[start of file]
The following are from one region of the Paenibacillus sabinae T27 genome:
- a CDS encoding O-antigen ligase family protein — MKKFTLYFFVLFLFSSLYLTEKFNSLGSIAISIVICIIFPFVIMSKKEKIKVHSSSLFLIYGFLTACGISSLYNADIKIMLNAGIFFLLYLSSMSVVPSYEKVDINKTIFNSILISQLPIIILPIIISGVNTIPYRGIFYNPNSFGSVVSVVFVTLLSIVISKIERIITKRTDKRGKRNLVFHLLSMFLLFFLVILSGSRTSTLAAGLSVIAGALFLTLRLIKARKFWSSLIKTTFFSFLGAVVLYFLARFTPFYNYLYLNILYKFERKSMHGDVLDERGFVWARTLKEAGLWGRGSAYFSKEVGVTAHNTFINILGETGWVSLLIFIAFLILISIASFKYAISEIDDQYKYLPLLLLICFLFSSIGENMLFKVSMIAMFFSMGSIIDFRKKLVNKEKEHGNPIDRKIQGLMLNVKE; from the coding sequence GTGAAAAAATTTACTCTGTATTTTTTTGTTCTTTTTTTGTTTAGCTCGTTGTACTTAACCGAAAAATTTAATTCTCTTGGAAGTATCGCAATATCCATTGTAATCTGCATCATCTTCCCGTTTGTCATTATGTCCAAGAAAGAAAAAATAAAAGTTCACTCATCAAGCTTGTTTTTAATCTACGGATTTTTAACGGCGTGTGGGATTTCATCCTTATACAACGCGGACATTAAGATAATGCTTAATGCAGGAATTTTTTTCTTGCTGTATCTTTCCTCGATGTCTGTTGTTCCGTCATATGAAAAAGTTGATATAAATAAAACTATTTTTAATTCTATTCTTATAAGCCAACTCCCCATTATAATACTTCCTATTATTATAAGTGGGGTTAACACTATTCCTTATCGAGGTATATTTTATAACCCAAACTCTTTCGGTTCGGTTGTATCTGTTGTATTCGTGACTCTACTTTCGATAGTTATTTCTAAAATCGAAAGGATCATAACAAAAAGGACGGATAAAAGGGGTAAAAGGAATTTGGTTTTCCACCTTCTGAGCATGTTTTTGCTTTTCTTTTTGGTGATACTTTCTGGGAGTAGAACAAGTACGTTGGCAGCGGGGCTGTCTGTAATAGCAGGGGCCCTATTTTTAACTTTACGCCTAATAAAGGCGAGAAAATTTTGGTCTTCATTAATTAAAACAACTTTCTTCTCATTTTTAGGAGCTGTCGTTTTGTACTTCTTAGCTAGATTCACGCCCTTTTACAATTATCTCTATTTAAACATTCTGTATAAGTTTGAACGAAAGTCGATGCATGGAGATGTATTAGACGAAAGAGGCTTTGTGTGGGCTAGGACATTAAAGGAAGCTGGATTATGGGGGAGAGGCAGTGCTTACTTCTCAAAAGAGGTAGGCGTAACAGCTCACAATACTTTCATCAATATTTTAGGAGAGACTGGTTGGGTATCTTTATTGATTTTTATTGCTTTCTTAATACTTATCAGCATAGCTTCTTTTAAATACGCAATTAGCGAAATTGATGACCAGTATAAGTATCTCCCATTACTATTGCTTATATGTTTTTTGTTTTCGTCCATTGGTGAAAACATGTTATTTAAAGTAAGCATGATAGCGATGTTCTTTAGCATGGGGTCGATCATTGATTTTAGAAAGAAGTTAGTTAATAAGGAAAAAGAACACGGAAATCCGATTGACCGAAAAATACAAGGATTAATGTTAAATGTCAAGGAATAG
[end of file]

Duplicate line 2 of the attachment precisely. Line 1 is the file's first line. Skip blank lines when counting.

- a CDS encoding O-antigen ligase family protein — MKKFTLYFFVLFLFSSLYLTEKFNSLGSIAISIVICIIFPFVIMSKKEKIKVHSSSLFLIYGFLTACGISSLYNADIKIMLNAGIFFLLYLSSMSVVPSYEKVDINKTIFNSILISQLPIIILPIIISGVNTIPYRGIFYNPNSFGSVVSVVFVTLLSIVISKIERIITKRTDKRGKRNLVFHLLSMFLLFFLVILSGSRTSTLAAGLSVIAGALFLTLRLIKARKFWSSLIKTTFFSFLGAVVLYFLARFTPFYNYLYLNILYKFERKSMHGDVLDERGFVWARTLKEAGLWGRGSAYFSKEVGVTAHNTFINILGETGWVSLLIFIAFLILISIASFKYAISEIDDQYKYLPLLLLICFLFSSIGENMLFKVSMIAMFFSMGSIIDFRKKLVNKEKEHGNPIDRKIQGLMLNVKE; from the coding sequence GTGAAAAAATTTACTCTGTATTTTTTTGTTCTTTTTTTGTTTAGCTCGTTGTACTTAACCGAAAAATTTAATTCTCTTGGAAGTATCGCAATATCCATTGTAATCTGCATCATCTTCCCGTTTGTCATTATGTCCAAGAAAGAAAAAATAAAAGTTCACTCATCAAGCTTGTTTTTAATCTACGGATTTTTAACGGCGTGTGGGATTTCATCCTTATACAACGCGGACATTAAGATAATGCTTAATGCAGGAATTTTTTTCTTGCTGTATCTTTCCTCGATGTCTGTTGTTCCGTCATATGAAAAAGTTGATATAAATAAAACTATTTTTAATTCTATTCTTATAAGCCAACTCCCCATTATAATACTTCCTATTATTATAAGTGGGGTTAACACTATTCCTTATCGAGGTATATTTTATAACCCAAACTCTTTCGGTTCGGTTGTATCTGTTGTATTCGTGACTCTACTTTCGATAGTTATTTCTAAAATCGAAAGGATCATAACAAAAAGGACGGATAAAAGGGGTAAAAGGAATTTGGTTTTCCACCTTCTGAGCATGTTTTTGCTTTTCTTTTTGGTGATACTTTCTGGGAGTAGAACAAGTACGTTGGCAGCGGGGCTGTCTGTAATAGCAGGGGCCCTATTTTTAACTTTACGCCTAATAAAGGCGAGAAAATTTTGGTCTTCATTAATTAAAACAACTTTCTTCTCATTTTTAGGAGCTGTCGTTTTGTACTTCTTAGCTAGATTCACGCCCTTTTACAATTATCTCTATTTAAACATTCTGTATAAGTTTGAACGAAAGTCGATGCATGGAGATGTATTAGACGAAAGAGGCTTTGTGTGGGCTAGGACATTAAAGGAAGCTGGATTATGGGGGAGAGGCAGTGCTTACTTCTCAAAAGAGGTAGGCGTAACAGCTCACAATACTTTCATCAATATTTTAGGAGAGACTGGTTGGGTATCTTTATTGATTTTTATTGCTTTCTTAATACTTATCAGCATAGCTTCTTTTAAATACGCAATTAGCGAAATTGATGACCAGTATAAGTATCTCCCATTACTATTGCTTATATGTTTTTTGTTTTCGTCCATTGGTGAAAACATGTTATTTAAAGTAAGCATGATAGCGATGTTCTTTAGCATGGGGTCGATCATTGATTTTAGAAAGAAGTTAGTTAATAAGGAAAAAGAACACGGAAATCCGATTGACCGAAAAATACAAGGATTAATGTTAAATGTCAAGGAATAG